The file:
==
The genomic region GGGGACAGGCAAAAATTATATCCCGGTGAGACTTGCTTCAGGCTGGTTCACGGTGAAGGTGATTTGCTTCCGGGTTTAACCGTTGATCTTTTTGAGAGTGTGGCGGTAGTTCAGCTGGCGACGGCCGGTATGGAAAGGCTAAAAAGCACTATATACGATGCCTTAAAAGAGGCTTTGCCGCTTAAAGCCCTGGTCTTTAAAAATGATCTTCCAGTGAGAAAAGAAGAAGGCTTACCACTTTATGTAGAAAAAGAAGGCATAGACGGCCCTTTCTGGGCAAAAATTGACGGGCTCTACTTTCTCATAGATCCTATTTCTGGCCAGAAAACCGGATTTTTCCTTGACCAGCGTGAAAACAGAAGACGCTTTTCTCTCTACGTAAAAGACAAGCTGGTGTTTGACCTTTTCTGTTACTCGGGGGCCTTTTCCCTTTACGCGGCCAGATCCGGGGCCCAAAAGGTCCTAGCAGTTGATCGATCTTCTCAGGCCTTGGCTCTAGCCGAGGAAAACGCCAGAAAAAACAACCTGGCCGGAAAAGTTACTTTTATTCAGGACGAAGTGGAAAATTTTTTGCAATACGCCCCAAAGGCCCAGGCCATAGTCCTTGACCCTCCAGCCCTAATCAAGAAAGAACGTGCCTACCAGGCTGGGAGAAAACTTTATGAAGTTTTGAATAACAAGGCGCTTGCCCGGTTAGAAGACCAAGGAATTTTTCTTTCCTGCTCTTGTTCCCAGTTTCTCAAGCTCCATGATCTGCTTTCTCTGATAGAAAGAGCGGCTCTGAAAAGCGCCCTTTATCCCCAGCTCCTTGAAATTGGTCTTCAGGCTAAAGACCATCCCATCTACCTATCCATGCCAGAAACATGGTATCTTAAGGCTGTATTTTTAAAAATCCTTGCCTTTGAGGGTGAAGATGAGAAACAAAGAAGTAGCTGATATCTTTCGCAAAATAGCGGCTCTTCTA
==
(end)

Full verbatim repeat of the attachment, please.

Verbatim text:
The genomic region GGGGACAGGCAAAAATTATATCCCGGTGAGACTTGCTTCAGGCTGGTTCACGGTGAAGGTGATTTGCTTCCGGGTTTAACCGTTGATCTTTTTGAGAGTGTGGCGGTAGTTCAGCTGGCGACGGCCGGTATGGAAAGGCTAAAAAGCACTATATACGATGCCTTAAAAGAGGCTTTGCCGCTTAAAGCCCTGGTCTTTAAAAATGATCTTCCAGTGAGAAAAGAAGAAGGCTTACCACTTTATGTAGAAAAAGAAGGCATAGACGGCCCTTTCTGGGCAAAAATTGACGGGCTCTACTTTCTCATAGATCCTATTTCTGGCCAGAAAACCGGATTTTTCCTTGACCAGCGTGAAAACAGAAGACGCTTTTCTCTCTACGTAAAAGACAAGCTGGTGTTTGACCTTTTCTGTTACTCGGGGGCCTTTTCCCTTTACGCGGCCAGATCCGGGGCCCAAAAGGTCCTAGCAGTTGATCGATCTTCTCAGGCCTTGGCTCTAGCCGAGGAAAACGCCAGAAAAAACAACCTGGCCGGAAAAGTTACTTTTATTCAGGACGAAGTGGAAAATTTTTTGCAATACGCCCCAAAGGCCCAGGCCATAGTCCTTGACCCTCCAGCCCTAATCAAGAAAGAACGTGCCTACCAGGCTGGGAGAAAACTTTATGAAGTTTTGAATAACAAGGCGCTTGCCCGGTTAGAAGACCAAGGAATTTTTCTTTCCTGCTCTTGTTCCCAGTTTCTCAAGCTCCATGATCTGCTTTCTCTGATAGAAAGAGCGGCTCTGAAAAGCGCCCTTTATCCCCAGCTCCTTGAAATTGGTCTTCAGGCTAAAGACCATCCCATCTACCTATCCATGCCAGAAACATGGTATCTTAAGGCTGTATTTTTAAAAATCCTTGCCTTTGAGGGTGAAGATGAGAAACAAAGAAGTAGCTGATATCTTTCGCAAAATAGCGGCTCTTCTA